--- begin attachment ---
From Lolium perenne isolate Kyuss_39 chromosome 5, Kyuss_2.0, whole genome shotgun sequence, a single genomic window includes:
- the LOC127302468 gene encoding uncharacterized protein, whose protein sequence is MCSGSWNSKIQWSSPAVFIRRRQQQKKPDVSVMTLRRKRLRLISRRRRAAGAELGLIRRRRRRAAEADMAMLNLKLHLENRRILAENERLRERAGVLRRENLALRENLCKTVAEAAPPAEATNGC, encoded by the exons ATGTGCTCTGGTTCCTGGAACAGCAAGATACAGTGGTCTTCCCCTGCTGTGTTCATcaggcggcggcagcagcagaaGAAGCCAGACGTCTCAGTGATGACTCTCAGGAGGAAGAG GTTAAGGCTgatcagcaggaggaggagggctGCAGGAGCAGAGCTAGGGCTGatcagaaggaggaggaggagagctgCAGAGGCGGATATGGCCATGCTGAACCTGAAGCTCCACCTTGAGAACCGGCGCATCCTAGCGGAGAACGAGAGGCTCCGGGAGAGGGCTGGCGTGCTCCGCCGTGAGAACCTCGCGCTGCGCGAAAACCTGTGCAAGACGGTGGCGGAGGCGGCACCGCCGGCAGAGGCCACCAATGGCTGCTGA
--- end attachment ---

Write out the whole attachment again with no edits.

From Lolium perenne isolate Kyuss_39 chromosome 5, Kyuss_2.0, whole genome shotgun sequence, a single genomic window includes:
- the LOC127302468 gene encoding uncharacterized protein, whose protein sequence is MCSGSWNSKIQWSSPAVFIRRRQQQKKPDVSVMTLRRKRLRLISRRRRAAGAELGLIRRRRRRAAEADMAMLNLKLHLENRRILAENERLRERAGVLRRENLALRENLCKTVAEAAPPAEATNGC, encoded by the exons ATGTGCTCTGGTTCCTGGAACAGCAAGATACAGTGGTCTTCCCCTGCTGTGTTCATcaggcggcggcagcagcagaaGAAGCCAGACGTCTCAGTGATGACTCTCAGGAGGAAGAG GTTAAGGCTgatcagcaggaggaggagggctGCAGGAGCAGAGCTAGGGCTGatcagaaggaggaggaggagagctgCAGAGGCGGATATGGCCATGCTGAACCTGAAGCTCCACCTTGAGAACCGGCGCATCCTAGCGGAGAACGAGAGGCTCCGGGAGAGGGCTGGCGTGCTCCGCCGTGAGAACCTCGCGCTGCGCGAAAACCTGTGCAAGACGGTGGCGGAGGCGGCACCGCCGGCAGAGGCCACCAATGGCTGCTGA